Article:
Adventures in Plain Text

Here I’ll share some useful learnings from the point of view of a qualitative social scientist about the virtues of using open source software and plain text formats such as markdown.

Using xclip, pandoc, calibre and mutt to create a Kindle file from an academic journal article

I love reading things on my Kindle, but as you’ll know if you’ve ever tried, it’s not great for reading PDFs. As academics mostly seem to read online journal articles in PDF form, this usually means printing things out. Fail.

With a bit of trial and error, I’ve come up with a quick and simple way to turn online academic journal articles into surprisingly clean mobi (Kindle) files.

Assumptions

Let’s assume for the moment you are running a version of debian Linux. I’m using Ubuntu. That’s a big assumption, I know. If you’re using Mac or Windows you can still do this stuff. It’s just that I’m not your guide.

Let’s also assume you have installed xclip, pandoc, calibre and mutt, all of which I found in the Ubuntu repository. Let’s also assume you’ve set up mutt, although this isn’t essential. Now we’re geeking!

Now, we find ourselves looking at a potentially tasty article on Anthrosource. Instead of downloading the PDF, hit
Full Text (HTML)


Anthrosource is helpfully giving us the option of a plainer alternative to the “enhanced” PDF. Great. So we hit the Go to old article view link in the top left-hand corner.

Once you’re there, position your cursor immediately to the left of the first word of the article title, hold down the left mouse or touchpad button, and hit the end key on your keyboard. Or just drag the mouse to the bottom. This will conveniently highlight the full body text and references of the article, alongside a couple of extraneous bits. Don’t worry about them.

Now we have our highlighted text we can copy it with Ctrl + C or right click, copy. Next, open a terminal and type:

xclip -selection clipboard -o -t text/html > Golden_Snail.html

Now we have an html file with the contents of the article in it. The next step is to convert it into an epub file with pandoc, which is just about my favourite virtual thing.

 pandoc Golden_Snail.html -o Golden_Snail.epub

We then use calibre to convert the open source epub format to the less open source mobi format required by Kindle.

ebook-convert Golden_Snail.epub Golden_Snail.mobi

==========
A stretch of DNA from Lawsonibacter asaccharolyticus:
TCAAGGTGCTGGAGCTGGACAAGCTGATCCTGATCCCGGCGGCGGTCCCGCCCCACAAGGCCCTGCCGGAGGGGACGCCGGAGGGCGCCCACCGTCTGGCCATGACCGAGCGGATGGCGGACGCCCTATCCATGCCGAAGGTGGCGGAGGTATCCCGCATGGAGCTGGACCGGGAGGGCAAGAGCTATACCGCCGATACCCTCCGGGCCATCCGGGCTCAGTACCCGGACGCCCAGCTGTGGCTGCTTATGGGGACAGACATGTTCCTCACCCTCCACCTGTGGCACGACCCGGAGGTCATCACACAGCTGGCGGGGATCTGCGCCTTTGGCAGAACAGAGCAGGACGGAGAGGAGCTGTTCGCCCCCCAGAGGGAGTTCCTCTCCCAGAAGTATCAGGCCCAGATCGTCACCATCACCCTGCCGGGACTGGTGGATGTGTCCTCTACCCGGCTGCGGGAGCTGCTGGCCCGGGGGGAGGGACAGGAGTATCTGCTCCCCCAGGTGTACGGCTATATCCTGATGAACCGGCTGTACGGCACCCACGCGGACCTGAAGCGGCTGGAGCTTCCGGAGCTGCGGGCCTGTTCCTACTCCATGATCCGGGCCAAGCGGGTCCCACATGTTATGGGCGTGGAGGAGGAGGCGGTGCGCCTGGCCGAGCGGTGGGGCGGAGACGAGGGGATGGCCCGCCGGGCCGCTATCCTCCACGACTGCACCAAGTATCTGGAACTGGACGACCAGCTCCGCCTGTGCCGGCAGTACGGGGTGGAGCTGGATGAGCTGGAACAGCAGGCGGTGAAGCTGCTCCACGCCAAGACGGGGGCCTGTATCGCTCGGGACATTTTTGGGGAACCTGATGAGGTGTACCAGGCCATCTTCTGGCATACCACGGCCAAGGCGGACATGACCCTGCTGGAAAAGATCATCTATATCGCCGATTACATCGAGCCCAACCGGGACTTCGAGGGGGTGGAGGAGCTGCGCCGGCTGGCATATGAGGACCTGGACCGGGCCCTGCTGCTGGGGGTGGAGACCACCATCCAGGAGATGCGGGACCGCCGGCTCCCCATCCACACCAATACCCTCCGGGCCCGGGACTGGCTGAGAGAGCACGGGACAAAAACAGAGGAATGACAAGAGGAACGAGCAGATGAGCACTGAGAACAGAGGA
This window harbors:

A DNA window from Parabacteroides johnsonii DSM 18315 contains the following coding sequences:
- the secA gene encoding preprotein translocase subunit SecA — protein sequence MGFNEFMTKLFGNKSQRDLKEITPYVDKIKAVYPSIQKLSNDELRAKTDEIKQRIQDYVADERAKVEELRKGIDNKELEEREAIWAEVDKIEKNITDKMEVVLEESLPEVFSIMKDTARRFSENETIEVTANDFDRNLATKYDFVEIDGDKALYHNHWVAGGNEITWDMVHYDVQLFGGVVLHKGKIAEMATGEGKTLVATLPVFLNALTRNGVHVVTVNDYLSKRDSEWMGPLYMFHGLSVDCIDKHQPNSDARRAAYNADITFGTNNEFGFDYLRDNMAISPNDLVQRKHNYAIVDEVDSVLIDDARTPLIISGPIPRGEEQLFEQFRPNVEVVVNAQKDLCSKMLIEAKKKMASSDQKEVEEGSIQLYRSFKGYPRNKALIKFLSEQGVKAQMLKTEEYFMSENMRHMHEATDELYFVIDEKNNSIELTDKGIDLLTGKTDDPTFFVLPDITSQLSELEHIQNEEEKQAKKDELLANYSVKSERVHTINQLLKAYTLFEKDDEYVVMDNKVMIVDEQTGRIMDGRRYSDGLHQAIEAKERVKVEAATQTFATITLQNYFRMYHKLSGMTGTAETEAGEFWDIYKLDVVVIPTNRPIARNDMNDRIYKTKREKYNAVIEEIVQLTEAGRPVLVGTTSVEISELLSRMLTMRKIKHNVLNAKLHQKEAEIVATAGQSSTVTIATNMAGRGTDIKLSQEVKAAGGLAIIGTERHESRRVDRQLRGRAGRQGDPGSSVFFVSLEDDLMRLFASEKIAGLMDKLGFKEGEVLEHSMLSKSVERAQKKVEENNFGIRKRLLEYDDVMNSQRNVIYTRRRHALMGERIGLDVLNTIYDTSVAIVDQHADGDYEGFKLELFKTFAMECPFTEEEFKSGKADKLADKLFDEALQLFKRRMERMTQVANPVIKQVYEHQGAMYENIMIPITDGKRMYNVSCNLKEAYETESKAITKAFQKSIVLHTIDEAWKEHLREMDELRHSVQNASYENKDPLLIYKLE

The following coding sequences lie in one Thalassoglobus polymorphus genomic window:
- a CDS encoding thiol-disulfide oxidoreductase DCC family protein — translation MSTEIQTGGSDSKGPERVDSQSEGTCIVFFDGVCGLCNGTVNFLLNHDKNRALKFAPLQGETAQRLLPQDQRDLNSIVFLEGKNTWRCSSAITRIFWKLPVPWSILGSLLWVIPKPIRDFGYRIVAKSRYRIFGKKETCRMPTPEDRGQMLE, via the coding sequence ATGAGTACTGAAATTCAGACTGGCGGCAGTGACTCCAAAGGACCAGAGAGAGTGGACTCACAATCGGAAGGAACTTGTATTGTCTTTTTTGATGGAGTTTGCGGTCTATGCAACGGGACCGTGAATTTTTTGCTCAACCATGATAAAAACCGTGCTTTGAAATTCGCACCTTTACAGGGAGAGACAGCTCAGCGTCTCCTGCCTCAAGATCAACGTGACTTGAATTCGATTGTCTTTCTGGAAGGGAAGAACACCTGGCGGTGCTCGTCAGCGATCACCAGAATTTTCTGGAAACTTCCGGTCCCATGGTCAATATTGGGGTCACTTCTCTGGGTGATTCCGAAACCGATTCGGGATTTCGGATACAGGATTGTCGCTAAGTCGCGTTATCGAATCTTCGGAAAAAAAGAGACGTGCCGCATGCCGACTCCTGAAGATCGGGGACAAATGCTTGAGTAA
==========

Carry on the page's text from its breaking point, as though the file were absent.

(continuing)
Yay, we now have a mobi file. If you want to modify the file’s metadata so it won’t show up as “unknown” on your kindle, use this option to make the filename the ebook title:

ebook-convert Golden_Snail.epub Golden_Snail.mobi --title="$FILENAME"

If you want to get even funkier, use the

--cover

option to assign an image or url as the cover image. Ebook-convert offers many other options as well. How awesome are the Calibre developers? Donate to them if you are feeling it. I just did.

At this point you can pat yourself on the back and transfer it to your device by attaching it to an email or by connecting your Kindle to the mothership with a usb. For extra coolness, use mutt to email it to your @kindle.com address via the command line.

echo "Golden_Snail.mobi" | mutt youraddress@kindle.com -a Golden_Snail.mobi

Once you’ve gotten your head around this process, automate it in a shell script thus:

#!/bin/sh
#Ask user to name the file
echo "Filename:"
read FILENAME
echo "Converting and emailing..."
# Let xclip do its thing, creating an html file
xclip -selection clipboard -o -t text/html > $FILENAME.html
# have pandoc convert html to epub
pandoc $FILENAME.html -o $FILENAME.epub
# have calibre's ebook-convert function convert epub to mobi, modifying the file title so it doesn't show up as "unknown" on your kindle!
ebook-convert $FILENAME.epub $FILENAME.mobi --title="$FILENAME"
# Have mutt email your kindle account with the filename as subject
echo "$FILENAME" | mutt yourname@kindle.com -a $FILENAME.mobi

To spell that process out, put the above text in a file and call it something like xclipit.sh. Now go ahead and put that in your path. Mine resides in /usr/local/bin/sh. You’ll need to do some sudo-ing to achieve this. Then you need to give it permissions with

chmod 755 xclipit.sh

Call this script by typing xclipit.sh in a terminal once you’ve done your select and copy, and it’ll ask you for a filename, then it’ll take care of the rest. That turns the whole affair into a two step process. The result is a very readable mobi file with a few ignorable shortcomings. Win!
Screenshot from 2017-09-05 16-01-07
For me this is much nicer to read than the output of pdf-resizing tools such as k2pdfopt. And, to blow my own trumpet for a minute here, the mobi version of a paper from Antiquity I just generated was a heck of a lot better than the “send to my Kindle” pdf Cambridge Journals spewed out.

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